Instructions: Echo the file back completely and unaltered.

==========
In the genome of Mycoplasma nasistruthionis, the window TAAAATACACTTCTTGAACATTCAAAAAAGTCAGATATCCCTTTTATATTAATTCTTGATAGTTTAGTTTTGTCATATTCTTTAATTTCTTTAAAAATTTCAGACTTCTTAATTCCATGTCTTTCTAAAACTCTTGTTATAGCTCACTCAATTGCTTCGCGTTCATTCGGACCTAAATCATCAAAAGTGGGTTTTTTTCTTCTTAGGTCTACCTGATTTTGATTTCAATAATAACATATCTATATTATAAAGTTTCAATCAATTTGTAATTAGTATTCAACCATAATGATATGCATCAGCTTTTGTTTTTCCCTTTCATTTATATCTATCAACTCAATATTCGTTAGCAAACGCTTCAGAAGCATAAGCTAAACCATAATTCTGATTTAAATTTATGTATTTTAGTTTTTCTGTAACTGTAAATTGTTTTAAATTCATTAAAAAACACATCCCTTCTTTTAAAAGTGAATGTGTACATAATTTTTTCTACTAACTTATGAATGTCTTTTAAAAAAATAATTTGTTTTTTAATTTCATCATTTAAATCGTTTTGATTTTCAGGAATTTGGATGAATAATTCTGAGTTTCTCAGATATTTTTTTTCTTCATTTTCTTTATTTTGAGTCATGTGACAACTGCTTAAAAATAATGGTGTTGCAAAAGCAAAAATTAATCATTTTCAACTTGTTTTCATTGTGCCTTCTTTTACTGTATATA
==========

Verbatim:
In the genome of Mycoplasma nasistruthionis, the window TAAAATACACTTCTTGAACATTCAAAAAAGTCAGATATCCCTTTTATATTAATTCTTGATAGTTTAGTTTTGTCATATTCTTTAATTTCTTTAAAAATTTCAGACTTCTTAATTCCATGTCTTTCTAAAACTCTTGTTATAGCTCACTCAATTGCTTCGCGTTCATTCGGACCTAAATCATCAAAAGTGGGTTTTTTTCTTCTTAGGTCTACCTGATTTTGATTTCAATAATAACATATCTATATTATAAAGTTTCAATCAATTTGTAATTAGTATTCAACCATAATGATATGCATCAGCTTTTGTTTTTCCCTTTCATTTATATCTATCAACTCAATATTCGTTAGCAAACGCTTCAGAAGCATAAGCTAAACCATAATTCTGATTTAAATTTATGTATTTTAGTTTTTCTGTAACTGTAAATTGTTTTAAATTCATTAAAAAACACATCCCTTCTTTTAAAAGTGAATGTGTACATAATTTTTTCTACTAACTTATGAATGTCTTTTAAAAAAATAATTTGTTTTTTAATTTCATCATTTAAATCGTTTTGATTTTCAGGAATTTGGATGAATAATTCTGAGTTTCTCAGATATTTTTTTTCTTCATTTTCTTTATTTTGAGTCATGTGACAACTGCTTAAAAATAATGGTGTTGCAAAAGCAAAAATTAATCATTTTCAACTTGTTTTCATTGTGCCTTCTTTTACTGTATATA